Siemens, Volkswagen, and Hugo Boss honored contracts with the German Luftwaffe and Wehrmacht and made some honking big money off of Nazism’s military expansionism. They did not empower the rise of Adolf Hitler. There is a significant difference between debating the pros and cons of German corporate business ethics and claiming Hugo Boss put Hitler in charge.
It’s a further leap into intellectual Neverland to claim GE and Tommy Hilfiger could put a new Hitler in charge of the good, old USSA. In fact, there is an American leader who probably benefited more from and gave more goodies to the big business lobby here than did One-Nut Adolf in Post-Weimar Germany. According to none other than Matt Stoller, that would be President Barack Obama.
Obama allowed the banks for foreclose on nearly 10 million homes, favored creditors over borrowers when both probably should have been shouldering the burden of the housing crisis together, and didn’t prosecute anyone who was involved in almost setting the world on fire.
So the worst thing we get politically from The Military-Industrial is Barack Obama? I’m not saying that’s a good thing, but if these big-shots can ameliorate the Leftism of a Bernie Sanders by buying him another yacht or mansion, then we’ve just erected another part to our checks and balances system. Maybe GE will keep some lefty from sending us all off to mine rocks at Point Barrow once the demographic replacement has succeeded.
And yet there is a deep and fundamental problem incurred when you entrust an amoral, short term actor like GE with your continued security. It’s a problem as least as old as Ancient Rome and it gets to the real point Eisenhower was making as he strolled on out the door towards the golf course back in 1961. Quis costodiat ipsos custodes? GE understands this dynamic tension.
The more substantive parts of the report deal with potential ongoing accounting fraud. GE needs to immediately increase its insurance reserves by another $18.5 billion, according to the authors — above and beyond the $14.5 billion it’s contributing between 2018 and 2024. Additionally, Markopolos and his co-authors allege that GE already should have booked losses based on its entire investment in Baker Hughes, a GE Company (NYSE: BHGE). The report also includes allegations that GE’s numbers are too good to be true — especially in its prized aviation unit. However, there isn’t any substance to back up these claims — just a lot of innuendo implying that the company is probably covering up problems in GE Aviation because it has previously been slow to acknowledge losses in other businesses.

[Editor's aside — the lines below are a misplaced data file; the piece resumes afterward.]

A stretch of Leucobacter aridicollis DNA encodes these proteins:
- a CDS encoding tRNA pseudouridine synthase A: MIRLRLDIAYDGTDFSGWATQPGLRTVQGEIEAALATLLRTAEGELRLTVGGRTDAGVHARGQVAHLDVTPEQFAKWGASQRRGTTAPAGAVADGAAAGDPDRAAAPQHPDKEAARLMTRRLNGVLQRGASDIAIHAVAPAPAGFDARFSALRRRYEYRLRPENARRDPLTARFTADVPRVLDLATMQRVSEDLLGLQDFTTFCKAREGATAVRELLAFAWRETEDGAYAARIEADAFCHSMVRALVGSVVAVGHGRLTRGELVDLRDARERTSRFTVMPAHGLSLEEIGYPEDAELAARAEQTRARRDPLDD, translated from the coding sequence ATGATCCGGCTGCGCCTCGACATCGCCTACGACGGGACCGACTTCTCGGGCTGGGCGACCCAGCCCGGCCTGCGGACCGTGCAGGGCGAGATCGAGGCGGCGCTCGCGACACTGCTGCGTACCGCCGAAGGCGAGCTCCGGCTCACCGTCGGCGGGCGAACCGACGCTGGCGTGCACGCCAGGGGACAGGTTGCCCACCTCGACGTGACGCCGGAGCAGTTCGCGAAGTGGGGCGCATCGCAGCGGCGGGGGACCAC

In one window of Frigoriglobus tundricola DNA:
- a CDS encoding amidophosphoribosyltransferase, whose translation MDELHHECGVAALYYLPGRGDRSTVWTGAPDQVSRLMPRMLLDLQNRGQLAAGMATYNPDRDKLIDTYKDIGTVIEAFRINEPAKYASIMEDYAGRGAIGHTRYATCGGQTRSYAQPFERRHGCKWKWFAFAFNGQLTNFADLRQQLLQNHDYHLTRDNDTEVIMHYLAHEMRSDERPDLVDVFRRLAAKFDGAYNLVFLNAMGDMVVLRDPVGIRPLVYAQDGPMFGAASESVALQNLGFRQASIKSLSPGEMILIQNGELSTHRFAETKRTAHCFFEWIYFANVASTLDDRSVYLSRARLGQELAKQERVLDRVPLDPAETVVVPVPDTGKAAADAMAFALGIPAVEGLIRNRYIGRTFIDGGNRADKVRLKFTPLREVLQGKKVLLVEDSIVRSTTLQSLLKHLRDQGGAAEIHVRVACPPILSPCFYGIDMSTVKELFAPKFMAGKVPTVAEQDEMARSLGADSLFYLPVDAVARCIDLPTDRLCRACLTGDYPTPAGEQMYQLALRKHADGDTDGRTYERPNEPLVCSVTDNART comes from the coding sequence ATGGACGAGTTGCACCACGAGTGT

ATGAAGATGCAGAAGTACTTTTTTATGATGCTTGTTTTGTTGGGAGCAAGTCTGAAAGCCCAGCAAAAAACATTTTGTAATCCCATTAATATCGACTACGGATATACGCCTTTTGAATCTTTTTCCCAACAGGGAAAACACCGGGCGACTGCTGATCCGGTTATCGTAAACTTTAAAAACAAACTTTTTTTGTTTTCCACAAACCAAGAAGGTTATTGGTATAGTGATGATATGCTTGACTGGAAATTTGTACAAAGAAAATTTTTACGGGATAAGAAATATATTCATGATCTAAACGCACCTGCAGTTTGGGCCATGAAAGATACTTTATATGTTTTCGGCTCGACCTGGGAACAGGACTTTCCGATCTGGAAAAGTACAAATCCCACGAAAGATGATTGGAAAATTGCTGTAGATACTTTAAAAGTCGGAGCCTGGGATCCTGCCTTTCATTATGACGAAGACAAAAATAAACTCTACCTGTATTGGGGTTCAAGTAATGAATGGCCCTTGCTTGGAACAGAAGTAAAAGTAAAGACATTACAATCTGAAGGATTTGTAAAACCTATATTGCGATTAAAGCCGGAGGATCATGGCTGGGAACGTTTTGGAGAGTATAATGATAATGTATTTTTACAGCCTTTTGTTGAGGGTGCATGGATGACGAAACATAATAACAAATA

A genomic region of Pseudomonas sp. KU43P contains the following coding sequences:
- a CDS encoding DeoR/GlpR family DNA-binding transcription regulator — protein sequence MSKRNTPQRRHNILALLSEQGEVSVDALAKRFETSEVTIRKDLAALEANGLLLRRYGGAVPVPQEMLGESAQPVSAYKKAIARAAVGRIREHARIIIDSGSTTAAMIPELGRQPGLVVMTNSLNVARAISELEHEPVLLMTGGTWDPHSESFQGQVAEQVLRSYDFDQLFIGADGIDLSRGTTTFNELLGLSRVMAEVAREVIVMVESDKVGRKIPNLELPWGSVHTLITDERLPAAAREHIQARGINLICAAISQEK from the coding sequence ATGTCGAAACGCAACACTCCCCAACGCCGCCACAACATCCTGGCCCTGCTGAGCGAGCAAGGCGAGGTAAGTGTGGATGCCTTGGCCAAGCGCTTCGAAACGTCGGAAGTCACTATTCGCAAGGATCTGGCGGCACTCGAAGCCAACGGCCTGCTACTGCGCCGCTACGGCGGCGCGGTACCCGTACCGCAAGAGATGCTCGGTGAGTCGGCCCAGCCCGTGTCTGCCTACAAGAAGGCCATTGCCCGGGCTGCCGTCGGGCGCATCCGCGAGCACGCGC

So how come the entire board of directors at GE hasn’t been Epsteined to some place for a neat and handy Arkancide? GE is a major engine manufacturer whose products power every significantly important rotary wing asset in an Army Combat Aviation Brigade (CAB). In plainer English, eff too hard with GE and none of the helicopters in Sam’s Army get off the ground for very long. They’ve got the tech data, the maintenance subcontract and the development contract for the next generation engine. If you like having an army, they are probably immune from most of the law. This is true across the spectrum of major defense systems.
Boeing could outsource its software programming to $9/hour labor in a nation that has never successfully designed and developed a jet and then had two of its aircraft crash with paying customers aboard and only have to designate some overpaid scumbag to fire. Boeing owns the contract and data for both The Apache and Chinook Helicopter programs. They, like GE, can effectively ground every CAB in the Army. You can contemplate enforcement of norms against their behaviors, but it will cost you.
Given the recent corporate behavior of Google and Twitter, we may not be too far away from getting the Nazis. We won’t get them immediately. The major corporations have to finish their unspoken project to destroy the society and sell out Amerika’s people for short-term politics. That will leave a vacuum that will eventually be filled by some kind of strong power. And maybe we’ll still have a few spare GE ITEPs laying around. Those Pinochet helicopters will be needing the horsepower.